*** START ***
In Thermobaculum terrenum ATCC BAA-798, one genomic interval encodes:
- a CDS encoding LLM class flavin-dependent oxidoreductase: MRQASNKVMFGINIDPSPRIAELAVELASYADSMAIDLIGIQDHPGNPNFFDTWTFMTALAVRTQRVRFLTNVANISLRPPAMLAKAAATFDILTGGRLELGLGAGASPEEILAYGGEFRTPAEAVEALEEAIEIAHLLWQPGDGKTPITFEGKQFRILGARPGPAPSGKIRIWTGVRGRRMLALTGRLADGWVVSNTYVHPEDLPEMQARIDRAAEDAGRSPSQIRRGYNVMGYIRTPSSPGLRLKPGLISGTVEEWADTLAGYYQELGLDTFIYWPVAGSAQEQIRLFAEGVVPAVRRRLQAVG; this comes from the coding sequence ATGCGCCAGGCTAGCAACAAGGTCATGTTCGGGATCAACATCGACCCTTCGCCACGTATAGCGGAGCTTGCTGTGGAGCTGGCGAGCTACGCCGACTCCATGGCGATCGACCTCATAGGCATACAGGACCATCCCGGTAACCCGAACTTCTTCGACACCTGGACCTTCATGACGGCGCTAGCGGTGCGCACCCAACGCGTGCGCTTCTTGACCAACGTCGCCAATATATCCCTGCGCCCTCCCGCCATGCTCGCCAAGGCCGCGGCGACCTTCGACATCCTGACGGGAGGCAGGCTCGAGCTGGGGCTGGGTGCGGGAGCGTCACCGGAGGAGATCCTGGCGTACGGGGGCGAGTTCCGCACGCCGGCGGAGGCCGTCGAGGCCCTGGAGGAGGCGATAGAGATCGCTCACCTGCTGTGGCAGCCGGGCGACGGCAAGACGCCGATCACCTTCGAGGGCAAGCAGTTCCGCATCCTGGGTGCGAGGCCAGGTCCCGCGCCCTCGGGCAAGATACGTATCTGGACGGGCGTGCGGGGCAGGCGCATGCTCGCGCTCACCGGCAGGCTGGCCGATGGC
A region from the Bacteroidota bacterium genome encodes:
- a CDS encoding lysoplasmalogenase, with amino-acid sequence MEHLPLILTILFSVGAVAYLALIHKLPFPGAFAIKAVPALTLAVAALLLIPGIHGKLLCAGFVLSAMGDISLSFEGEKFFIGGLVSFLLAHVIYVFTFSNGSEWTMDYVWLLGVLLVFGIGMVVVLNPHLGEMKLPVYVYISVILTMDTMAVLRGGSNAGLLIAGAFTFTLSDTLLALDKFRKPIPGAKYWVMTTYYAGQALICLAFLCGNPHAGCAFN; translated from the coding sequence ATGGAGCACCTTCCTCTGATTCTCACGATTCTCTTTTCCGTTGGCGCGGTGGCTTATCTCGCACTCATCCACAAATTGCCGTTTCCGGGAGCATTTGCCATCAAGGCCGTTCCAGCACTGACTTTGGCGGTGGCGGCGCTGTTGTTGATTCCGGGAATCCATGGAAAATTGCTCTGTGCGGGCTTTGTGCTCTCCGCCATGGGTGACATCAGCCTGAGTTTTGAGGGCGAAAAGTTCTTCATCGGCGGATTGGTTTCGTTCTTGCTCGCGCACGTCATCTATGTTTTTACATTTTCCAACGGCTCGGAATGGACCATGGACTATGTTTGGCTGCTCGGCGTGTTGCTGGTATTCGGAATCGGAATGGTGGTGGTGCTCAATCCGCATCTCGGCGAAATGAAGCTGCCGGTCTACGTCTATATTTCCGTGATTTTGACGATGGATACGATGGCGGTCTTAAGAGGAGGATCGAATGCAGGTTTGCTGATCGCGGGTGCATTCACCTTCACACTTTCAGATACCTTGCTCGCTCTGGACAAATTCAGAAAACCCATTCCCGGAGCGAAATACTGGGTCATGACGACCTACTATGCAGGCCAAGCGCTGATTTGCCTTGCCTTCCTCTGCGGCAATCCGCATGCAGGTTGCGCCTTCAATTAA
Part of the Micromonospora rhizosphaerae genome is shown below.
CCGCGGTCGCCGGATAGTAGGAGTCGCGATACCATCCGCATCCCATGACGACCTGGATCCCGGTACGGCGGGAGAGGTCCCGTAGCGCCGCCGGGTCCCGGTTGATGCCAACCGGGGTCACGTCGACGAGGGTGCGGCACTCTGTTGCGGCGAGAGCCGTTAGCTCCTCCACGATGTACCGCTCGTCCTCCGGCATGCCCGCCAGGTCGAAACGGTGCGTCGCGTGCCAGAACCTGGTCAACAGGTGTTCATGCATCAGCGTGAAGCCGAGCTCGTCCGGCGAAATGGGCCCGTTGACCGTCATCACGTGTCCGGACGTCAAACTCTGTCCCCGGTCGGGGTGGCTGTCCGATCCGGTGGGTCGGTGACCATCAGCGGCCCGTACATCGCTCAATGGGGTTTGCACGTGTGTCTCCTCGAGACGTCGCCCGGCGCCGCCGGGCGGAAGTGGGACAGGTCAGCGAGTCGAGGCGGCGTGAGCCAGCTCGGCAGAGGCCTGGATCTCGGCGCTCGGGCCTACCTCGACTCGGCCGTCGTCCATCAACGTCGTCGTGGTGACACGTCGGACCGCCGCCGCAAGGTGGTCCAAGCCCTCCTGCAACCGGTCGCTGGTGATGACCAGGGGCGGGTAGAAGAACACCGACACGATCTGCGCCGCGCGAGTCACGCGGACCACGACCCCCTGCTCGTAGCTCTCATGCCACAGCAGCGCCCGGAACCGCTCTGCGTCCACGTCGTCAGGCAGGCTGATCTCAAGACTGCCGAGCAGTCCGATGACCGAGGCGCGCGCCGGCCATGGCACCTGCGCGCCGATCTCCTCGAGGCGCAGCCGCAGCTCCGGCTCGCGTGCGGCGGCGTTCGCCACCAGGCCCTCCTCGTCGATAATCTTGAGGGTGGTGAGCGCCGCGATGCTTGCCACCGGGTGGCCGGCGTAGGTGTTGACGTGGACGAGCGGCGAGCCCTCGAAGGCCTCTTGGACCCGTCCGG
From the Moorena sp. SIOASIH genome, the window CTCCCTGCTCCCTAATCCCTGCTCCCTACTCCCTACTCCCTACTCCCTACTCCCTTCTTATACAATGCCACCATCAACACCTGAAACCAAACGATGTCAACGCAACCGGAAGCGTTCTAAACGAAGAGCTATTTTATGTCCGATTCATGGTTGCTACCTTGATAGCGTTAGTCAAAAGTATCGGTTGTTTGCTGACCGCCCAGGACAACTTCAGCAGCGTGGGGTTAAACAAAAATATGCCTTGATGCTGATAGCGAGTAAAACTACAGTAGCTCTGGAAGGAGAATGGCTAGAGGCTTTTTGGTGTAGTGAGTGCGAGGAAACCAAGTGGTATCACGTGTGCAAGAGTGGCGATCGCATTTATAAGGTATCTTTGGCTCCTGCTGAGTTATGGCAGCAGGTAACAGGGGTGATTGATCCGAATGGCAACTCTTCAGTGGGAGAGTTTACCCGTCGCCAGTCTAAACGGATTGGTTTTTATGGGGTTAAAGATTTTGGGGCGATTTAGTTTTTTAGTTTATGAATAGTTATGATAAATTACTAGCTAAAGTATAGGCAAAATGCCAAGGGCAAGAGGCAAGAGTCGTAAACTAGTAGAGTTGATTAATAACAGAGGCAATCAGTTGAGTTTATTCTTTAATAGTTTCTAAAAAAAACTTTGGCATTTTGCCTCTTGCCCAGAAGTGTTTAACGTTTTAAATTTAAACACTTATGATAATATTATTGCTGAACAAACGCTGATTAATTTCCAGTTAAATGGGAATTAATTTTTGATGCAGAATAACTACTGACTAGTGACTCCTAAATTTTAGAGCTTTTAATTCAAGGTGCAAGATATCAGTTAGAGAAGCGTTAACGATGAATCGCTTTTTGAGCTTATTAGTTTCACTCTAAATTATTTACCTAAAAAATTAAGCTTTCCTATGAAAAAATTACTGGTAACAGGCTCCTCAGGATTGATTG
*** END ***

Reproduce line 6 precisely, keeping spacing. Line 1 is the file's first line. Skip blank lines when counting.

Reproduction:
CCGCGGTCGCCGGATAGTAGGAGTCGCGATACCATCCGCATCCCATGACGACCTGGATCCCGGTACGGCGGGAGAGGTCCCGTAGCGCCGCCGGGTCCCGGTTGATGCCAACCGGGGTCACGTCGACGAGGGTGCGGCACTCTGTTGCGGCGAGAGCCGTTAGCTCCTCCACGATGTACCGCTCGTCCTCCGGCATGCCCGCCAGGTCGAAACGGTGCGTCGCGTGCCAGAACCTGGTCAACAGGTGTTCATGCATCAGCGTGAAGCCGAGCTCGTCCGGCGAAATGGGCCCGTTGACCGTCATCACGTGTCCGGACGTCAAACTCTGTCCCCGGTCGGGGTGGCTGTCCGATCCGGTGGGTCGGTGACCATCAGCGGCCCGTACATCGCTCAATGGGGTTTGCACGTGTGTCTCCTCGAGACGTCGCCCGGCGCCGCCGGGCGGAAGTGGGACAGGTCAGCGAGTCGAGGCGGCGTGAGCCAGCTCGGCAGAGGCCTGGATCTCGGCGCTCGGGCCTACCTCGACTCGGCCGTCGTCCATCAACGTCGTCGTGGTGACACGTCGGACCGCCGCCGCAAGGTGGTCCAAGCCCTCCTGCAACCGGTCGCTGGTGATGACCAGGGGCGGGTAGAAGAACACCGACACGATCTGCGCCGCGCGAGTCACGCGGACCACGACCCCCTGCTCGTAGCTCTCATGCCACAGCAGCGCCCGGAACCGCTCTGCGTCCACGTCGTCAGGCAGGCTGATCTCAAGACTGCCGAGCAGTCCGATGACCGAGGCGCGCGCCGGCCATGGCACCTGCGCGCCGATCTCCTCGAGGCGCAGCCGCAGCTCCGGCTCGCGTGCGGCGGCGTTCGCCACCAGGCCCTCCTCGTCGATAATCTTGAGGGTGGTGAGCGCCGCGATGCTTGCCACCGGGTGGCCGGCGTAGGTGTTGACGTGGACGAGCGGCGAGCCCTCGAAGGCCTCTTGGACCCGTCCGG